Commemorating Darwin: Global Perspectives on Evolutionary Science, Religion and Politics 

By Joel Barnes and Ian Hesketh

By the time Charles Darwin died on 19 April 1882, he had become a scientific celebrity, widely known for his studies of evolution that many believed transformed the way humans understood themselves in relation to the natural world. Since then his memory, and his celebrity, have been reshaped and rewritten many times over in different social, scientific, religious and political settings. We have had Darwin the secular saint, Darwin the national icon, Darwin the genius of rare insight, Darwin the model of patient scientific empiricism, Darwin the reckless purveyor of unevidenced abstractions, Darwin the harbinger of godless materialism, Darwin the political radical, and Darwin the ideologue of laissez-faire, among many others. 

Many of these Darwins have taken shape in moments of memorialisation and commemoration, beginning with his death and burial in Westminster Abbey, and continuing through landmark anniversaries. The celebrations, at 50-year intervals, of Darwin’s birth in 1809 and of the 1859 publication of On the Origin of Species (1909, 1959, 2009) have been key moments of Darwinian reimagining. So too have anniversaries of the publication of The Descent of Man (1871), of the Beagle voyage, and of Darwin’s death. Since 1959, such commemorations have generated much of what we now think of as the ‘Darwin Industry’. Otherwise, in many settings moments of would-be memorialisation have been used less to reflect on the actual history of evolutionary science, than to advance political, religious and scientific agendas in their respective presents.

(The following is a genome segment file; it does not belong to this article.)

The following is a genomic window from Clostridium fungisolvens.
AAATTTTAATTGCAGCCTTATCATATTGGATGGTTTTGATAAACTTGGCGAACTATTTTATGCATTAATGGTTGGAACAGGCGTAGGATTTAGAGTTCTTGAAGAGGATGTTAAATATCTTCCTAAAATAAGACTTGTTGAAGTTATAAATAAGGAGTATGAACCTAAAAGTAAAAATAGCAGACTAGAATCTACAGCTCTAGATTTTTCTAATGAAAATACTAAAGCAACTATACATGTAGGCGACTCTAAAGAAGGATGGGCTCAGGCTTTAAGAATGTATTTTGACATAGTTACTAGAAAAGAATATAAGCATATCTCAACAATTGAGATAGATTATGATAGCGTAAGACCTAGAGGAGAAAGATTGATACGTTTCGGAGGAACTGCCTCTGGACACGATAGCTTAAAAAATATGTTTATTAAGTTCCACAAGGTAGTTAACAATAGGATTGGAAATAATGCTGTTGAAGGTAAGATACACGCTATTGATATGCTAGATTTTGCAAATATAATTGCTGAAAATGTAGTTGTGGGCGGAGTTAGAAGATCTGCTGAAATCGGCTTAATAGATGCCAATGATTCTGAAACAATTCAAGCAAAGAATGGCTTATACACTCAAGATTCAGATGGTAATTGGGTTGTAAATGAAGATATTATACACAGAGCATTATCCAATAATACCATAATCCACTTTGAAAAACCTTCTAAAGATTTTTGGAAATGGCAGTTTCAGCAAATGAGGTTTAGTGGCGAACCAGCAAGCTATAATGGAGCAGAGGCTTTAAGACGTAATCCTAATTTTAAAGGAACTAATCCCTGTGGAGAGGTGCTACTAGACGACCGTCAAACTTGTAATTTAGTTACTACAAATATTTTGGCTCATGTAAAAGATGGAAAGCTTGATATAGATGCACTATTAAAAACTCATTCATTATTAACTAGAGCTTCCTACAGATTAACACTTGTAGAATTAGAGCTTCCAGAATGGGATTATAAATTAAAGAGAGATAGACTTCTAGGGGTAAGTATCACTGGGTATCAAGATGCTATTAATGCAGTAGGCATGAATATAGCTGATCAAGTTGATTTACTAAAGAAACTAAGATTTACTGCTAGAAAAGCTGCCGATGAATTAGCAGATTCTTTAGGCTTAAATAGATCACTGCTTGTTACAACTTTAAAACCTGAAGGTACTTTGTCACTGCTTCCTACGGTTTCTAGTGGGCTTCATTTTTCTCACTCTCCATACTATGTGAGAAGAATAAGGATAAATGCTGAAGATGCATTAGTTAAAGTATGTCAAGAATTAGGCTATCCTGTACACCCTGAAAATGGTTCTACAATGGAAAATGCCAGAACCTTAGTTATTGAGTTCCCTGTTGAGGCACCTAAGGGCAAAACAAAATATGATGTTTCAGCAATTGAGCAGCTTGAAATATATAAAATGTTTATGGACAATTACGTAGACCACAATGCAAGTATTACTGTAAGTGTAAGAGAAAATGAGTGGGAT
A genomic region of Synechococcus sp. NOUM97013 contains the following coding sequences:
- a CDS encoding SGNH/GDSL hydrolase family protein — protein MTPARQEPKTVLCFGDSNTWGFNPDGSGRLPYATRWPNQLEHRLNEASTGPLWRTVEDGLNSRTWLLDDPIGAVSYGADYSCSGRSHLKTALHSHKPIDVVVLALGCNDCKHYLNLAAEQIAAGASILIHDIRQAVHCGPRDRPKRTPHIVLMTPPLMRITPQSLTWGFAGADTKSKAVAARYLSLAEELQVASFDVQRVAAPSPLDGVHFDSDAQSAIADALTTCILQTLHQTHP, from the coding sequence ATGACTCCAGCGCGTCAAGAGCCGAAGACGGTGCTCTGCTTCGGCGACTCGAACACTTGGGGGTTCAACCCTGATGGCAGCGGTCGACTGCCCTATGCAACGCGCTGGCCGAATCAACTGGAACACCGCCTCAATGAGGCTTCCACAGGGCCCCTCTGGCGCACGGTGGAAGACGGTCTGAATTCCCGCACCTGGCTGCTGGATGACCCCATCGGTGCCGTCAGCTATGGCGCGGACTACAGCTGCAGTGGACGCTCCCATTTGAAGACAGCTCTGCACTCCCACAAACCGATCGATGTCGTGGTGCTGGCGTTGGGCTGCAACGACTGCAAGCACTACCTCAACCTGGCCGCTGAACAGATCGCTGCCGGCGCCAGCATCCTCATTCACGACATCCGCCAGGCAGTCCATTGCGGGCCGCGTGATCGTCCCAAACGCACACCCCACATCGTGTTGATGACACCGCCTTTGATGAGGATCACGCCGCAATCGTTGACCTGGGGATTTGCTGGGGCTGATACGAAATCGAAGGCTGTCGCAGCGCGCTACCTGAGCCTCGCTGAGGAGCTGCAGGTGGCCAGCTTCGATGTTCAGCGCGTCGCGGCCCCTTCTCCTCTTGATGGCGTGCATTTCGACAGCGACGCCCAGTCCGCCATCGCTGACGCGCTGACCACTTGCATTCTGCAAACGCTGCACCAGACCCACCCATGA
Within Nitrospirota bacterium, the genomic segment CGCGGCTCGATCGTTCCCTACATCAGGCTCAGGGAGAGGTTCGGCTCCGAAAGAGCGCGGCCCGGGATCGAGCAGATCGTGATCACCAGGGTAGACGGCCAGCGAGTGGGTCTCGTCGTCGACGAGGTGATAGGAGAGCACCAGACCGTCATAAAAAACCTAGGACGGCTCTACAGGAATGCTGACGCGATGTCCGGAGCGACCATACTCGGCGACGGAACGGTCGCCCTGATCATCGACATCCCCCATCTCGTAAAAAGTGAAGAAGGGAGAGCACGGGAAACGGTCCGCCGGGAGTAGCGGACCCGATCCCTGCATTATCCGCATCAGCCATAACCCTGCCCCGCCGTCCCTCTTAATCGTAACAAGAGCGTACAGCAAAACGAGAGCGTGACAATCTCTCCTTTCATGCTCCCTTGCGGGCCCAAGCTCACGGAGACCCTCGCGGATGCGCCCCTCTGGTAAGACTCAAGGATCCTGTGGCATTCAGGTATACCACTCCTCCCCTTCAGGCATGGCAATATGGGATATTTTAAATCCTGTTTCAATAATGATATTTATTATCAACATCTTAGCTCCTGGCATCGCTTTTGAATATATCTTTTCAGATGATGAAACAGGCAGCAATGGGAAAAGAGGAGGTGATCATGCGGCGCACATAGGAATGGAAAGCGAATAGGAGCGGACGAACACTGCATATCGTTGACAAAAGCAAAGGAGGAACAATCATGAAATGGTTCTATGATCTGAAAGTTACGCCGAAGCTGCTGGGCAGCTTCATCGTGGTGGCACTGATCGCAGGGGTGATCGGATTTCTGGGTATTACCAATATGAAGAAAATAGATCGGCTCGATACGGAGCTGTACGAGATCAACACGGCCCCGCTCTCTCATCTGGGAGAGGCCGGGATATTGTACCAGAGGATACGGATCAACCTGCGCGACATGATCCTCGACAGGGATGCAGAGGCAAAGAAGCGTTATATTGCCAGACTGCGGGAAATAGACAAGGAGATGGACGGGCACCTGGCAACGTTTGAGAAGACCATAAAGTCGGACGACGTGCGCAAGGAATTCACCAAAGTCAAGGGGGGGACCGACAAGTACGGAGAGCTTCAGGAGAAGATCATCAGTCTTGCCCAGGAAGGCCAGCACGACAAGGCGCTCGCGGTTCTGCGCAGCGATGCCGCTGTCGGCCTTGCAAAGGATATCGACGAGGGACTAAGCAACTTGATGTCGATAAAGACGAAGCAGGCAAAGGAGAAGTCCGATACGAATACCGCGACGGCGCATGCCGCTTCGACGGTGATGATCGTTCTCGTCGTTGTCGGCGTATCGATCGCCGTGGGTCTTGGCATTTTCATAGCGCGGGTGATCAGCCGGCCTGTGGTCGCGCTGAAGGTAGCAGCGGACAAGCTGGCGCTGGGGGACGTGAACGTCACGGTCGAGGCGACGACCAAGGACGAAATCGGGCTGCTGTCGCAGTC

The funeral ceremony of Charles Darwin at Westminster Abbey, 26 April 1882. Wood engraving. Wellcome Collection. Public Domain Mark. Source: Wellcome Collection

Our current project, funded by the INSBS, examines Darwin’s memorial afterlife in a global frame. The project brings together contributors across five continents, examining Darwinian commemorations across Britain, North America, Latin America, Asia and Australia. We are currently working towards an edited collection (under contract with the University of Pittsburgh Press) that will begin with chapters examining memorialising responses to Darwin’s death in several different national contexts, and continue through key jubilees in different settings throughout the twentieth century, and into the twenty-first century. The chronologically latest chapter brings us up to the 150th anniversary of The Descent of Man, which was marked in 2021. Considering such activities across the span of some fourteen decades since Darwin’s death highlights generic similarities between end-of-life memorialising genres such as eulogies and obituaries, and commemorations of later jubilees such as centenaries.